Under the New Covenant, giving is indeed encouraged; but when to give, to whom to give, and how much to give are left to the discretion of the giver. Most notable among these scriptures is Paul’s recounting of the story of Ananias and Sapphira (Acts 5:1-11). In the early church the people were described as living a communal life, selling all their possessions and laying the proceeds at the Apostles’ feet (however, this was not mandatory). Then the wealth was distributed to each according to need. Ananias and his wife Sapphira colluded to sell their land and keep back part of the proceeds but pretended they were giving it all. Peter confronted them for lying to the Holy Spirit and they both were struck dead. Here are the words of Peter that punctuate the notion of free-will offering:
“Ananias, why has Satan filled your heart to lie to the Holy Spirit and keep back part of the price of the land for yourself? While it remained, was it not your own? And after it was sold, was it not in your own control? Why have you conceived this thing in your heart? You have not lied to men but to God.” (Acts 5:3-4)
In the New Testament, the word “tithes” is only used five times, and it appears only in the context of Old Covenant giving. The concept of mandatory tithing is converted to a system of voluntary giving, as the word is changed from “tithes” to “gifts and offerings.” This makes complete sense! Under the Old Covenant, there was no guarantee of eternal salvation. The people were shackled under a system of works that had to be repeated again and again. God demanded of them their tithes. But under the New Covenant, God guarantees eternal salvation by offering a gift—His Son, Jesus Christ—who died for our sins and rose from the dead to pave the way for us to live forever. It is through faith in Jesus Christ alone that we are saved. We no longer have to give, we only have to receive. This is grace!
Part Two: Substantive Realities
Being freed from the law in Christ, then, there is still much to consider about our pattern of giving. Note especially 2 Corinthians 9:7,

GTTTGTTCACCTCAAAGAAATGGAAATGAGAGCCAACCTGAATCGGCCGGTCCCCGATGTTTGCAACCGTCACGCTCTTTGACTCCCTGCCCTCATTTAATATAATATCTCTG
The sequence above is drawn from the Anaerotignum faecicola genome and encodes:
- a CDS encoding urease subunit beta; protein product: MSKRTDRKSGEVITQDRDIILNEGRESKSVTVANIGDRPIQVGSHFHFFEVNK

“Every man according as he purposes in his heart, so let him give; not grudgingly, or of necessity: for God loves a cheerful giver.”
What Paul is saying is that no one should give because he feels coerced or because he “has to.” There is no “has to” anymore. Rather, we are free to give because we want to; and this is pleasing to God. As always, God is interested in your heart, not your pocketbook.
Coerced giving leads to many kinds of sin. If you give begrudgingly, your heart will not be in agreement with the action. You, however, may not feel free to express your disagreement. This leads to passive-aggressive behavior in which you allow anger or fear to fester, causing you to live a lie. The one(s) who coerce you are also sinning, because they have broken one of the great commandments: love your neighbor as yourself. Arm-twisting manipulation is always a sin.
Setting aside these negatives, let’s go on to consider a fact: it takes resources to support the church. Even if a few people meet in someone’s living room as a house church, there will be expenses. To my thinking, keeping a right conscience toward your church (and God) includes contributing to keeping the church going.
In closing, I want to encourage you to take time to meditate on this prickly, though important topic. Why do you give the amount you do? What are the emotions you feel concerning it? Are you able to give freely and joyfully? If not, why not? If not, how can this be resolved?
The decision to give and how much is yours alone. Whatever you do, just own it. Is not the money in your own hand? (2 Corinthians 9:7) God has blessed you with the right to choose how to spend your resources. I pray that you will honor Him not only with your hand, but also with your heart.
|Posted by mercycounseling on July 6, 2019 at 8:55 AM||comments (0)|
Stressing Out Doesn’t Make You a Bad Christian!
We’ve all been there. Feeling so stressed that we are practically paralyzed. Blowing our cork over things that normally wouldn’t merit much attention. Not sleeping. Rushing around. Not eating right. Crying jags. Wanting to run away or simply hide under the covers and not come out.
As Christians, this often leads to feelings of failure and guilt over the “ifs,” “shoulds” and “shouldn’ts.” After all, if we have faith, we should be able to overcome anything, right? We shouldn’t let the pressures of the world steal our joy, right?
Give yourself a break and stop beating yourself up. Even towering biblical characters had melt-downs from time to time. Moses, Elijah, even Jesus.
Overcoming stress means you must evaluate your situation and correct those things that you can. Are you doing too much? Step back from some responsibilities (i.e., learn to say no). Remove ungodly influences from your life, if any. Take time to eat healthy food, not junk food or fast food. Make room in your schedule to rest and sleep. Talk to a Christian counselor to help ground you in objective truth.
Take time to pray and believe your prayers are heard. The Lord will strengthen you just as He did Elijah, Moses, and Jesus. He will not judge your weakness. Rather, He will shine a light on a path to healing. He will send others into your life to help you get through it all. Trust Him. You were never meant to have all the answers and all the solutions. He does. Pray without ceasing.